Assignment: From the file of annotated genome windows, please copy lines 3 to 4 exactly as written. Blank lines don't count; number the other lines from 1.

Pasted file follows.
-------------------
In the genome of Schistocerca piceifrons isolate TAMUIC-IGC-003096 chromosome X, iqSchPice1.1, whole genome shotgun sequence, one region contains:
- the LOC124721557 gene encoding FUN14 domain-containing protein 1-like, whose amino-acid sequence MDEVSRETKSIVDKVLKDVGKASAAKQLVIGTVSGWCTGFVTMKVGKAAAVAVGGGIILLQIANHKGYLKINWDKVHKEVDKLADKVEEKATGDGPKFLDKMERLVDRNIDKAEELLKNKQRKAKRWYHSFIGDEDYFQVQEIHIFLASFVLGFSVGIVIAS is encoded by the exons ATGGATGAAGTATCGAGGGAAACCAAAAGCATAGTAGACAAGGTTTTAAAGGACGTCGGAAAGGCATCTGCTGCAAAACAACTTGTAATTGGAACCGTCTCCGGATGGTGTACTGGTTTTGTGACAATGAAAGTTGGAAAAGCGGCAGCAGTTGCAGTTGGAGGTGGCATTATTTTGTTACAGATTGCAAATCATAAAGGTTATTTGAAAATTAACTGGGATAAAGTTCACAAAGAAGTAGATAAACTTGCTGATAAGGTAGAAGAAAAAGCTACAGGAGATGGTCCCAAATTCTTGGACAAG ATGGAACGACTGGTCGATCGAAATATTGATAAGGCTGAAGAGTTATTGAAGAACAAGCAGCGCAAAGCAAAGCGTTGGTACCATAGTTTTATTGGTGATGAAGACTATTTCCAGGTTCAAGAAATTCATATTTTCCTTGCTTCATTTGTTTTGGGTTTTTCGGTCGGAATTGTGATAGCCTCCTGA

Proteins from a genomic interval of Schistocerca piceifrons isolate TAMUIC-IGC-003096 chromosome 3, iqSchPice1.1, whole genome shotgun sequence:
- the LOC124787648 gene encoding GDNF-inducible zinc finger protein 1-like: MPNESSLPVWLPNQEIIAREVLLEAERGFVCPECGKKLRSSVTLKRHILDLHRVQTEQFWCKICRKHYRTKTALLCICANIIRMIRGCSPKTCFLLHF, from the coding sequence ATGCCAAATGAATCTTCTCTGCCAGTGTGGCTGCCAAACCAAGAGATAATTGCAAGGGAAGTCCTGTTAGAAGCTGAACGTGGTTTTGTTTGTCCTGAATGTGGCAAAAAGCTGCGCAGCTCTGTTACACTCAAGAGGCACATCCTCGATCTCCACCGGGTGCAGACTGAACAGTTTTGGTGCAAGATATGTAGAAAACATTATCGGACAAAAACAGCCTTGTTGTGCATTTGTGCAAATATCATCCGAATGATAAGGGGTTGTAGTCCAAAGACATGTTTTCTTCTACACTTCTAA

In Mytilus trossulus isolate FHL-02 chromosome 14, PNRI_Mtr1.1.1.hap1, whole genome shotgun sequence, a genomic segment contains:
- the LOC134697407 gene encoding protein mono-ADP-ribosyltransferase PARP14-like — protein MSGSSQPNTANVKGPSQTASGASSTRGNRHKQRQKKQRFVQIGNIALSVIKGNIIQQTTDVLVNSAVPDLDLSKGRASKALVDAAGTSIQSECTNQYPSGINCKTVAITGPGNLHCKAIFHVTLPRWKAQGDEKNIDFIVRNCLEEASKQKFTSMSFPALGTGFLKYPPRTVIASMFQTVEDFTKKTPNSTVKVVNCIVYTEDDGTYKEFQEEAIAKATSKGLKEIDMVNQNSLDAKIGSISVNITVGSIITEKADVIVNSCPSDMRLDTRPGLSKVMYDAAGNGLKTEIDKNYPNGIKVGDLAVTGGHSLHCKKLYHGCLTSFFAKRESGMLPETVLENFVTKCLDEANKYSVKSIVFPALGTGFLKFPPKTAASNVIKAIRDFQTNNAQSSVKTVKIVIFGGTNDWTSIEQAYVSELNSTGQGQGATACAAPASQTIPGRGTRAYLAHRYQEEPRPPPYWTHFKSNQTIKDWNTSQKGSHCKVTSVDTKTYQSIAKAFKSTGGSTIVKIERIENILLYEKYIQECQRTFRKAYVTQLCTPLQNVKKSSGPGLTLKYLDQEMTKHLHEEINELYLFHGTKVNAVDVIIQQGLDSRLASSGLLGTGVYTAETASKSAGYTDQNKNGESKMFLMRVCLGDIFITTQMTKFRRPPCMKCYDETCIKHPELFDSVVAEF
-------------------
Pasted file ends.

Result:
Proteins from a genomic interval of Schistocerca piceifrons isolate TAMUIC-IGC-003096 chromosome 3, iqSchPice1.1, whole genome shotgun sequence:
- the LOC124787648 gene encoding GDNF-inducible zinc finger protein 1-like: MPNESSLPVWLPNQEIIAREVLLEAERGFVCPECGKKLRSSVTLKRHILDLHRVQTEQFWCKICRKHYRTKTALLCICANIIRMIRGCSPKTCFLLHF, from the coding sequence ATGCCAAATGAATCTTCTCTGCCAGTGTGGCTGCCAAACCAAGAGATAATTGCAAGGGAAGTCCTGTTAGAAGCTGAACGTGGTTTTGTTTGTCCTGAATGTGGCAAAAAGCTGCGCAGCTCTGTTACACTCAAGAGGCACATCCTCGATCTCCACCGGGTGCAGACTGAACAGTTTTGGTGCAAGATATGTAGAAAACATTATCGGACAAAAACAGCCTTGTTGTGCATTTGTGCAAATATCATCCGAATGATAAGGGGTTGTAGTCCAAAGACATGTTTTCTTCTACACTTCTAA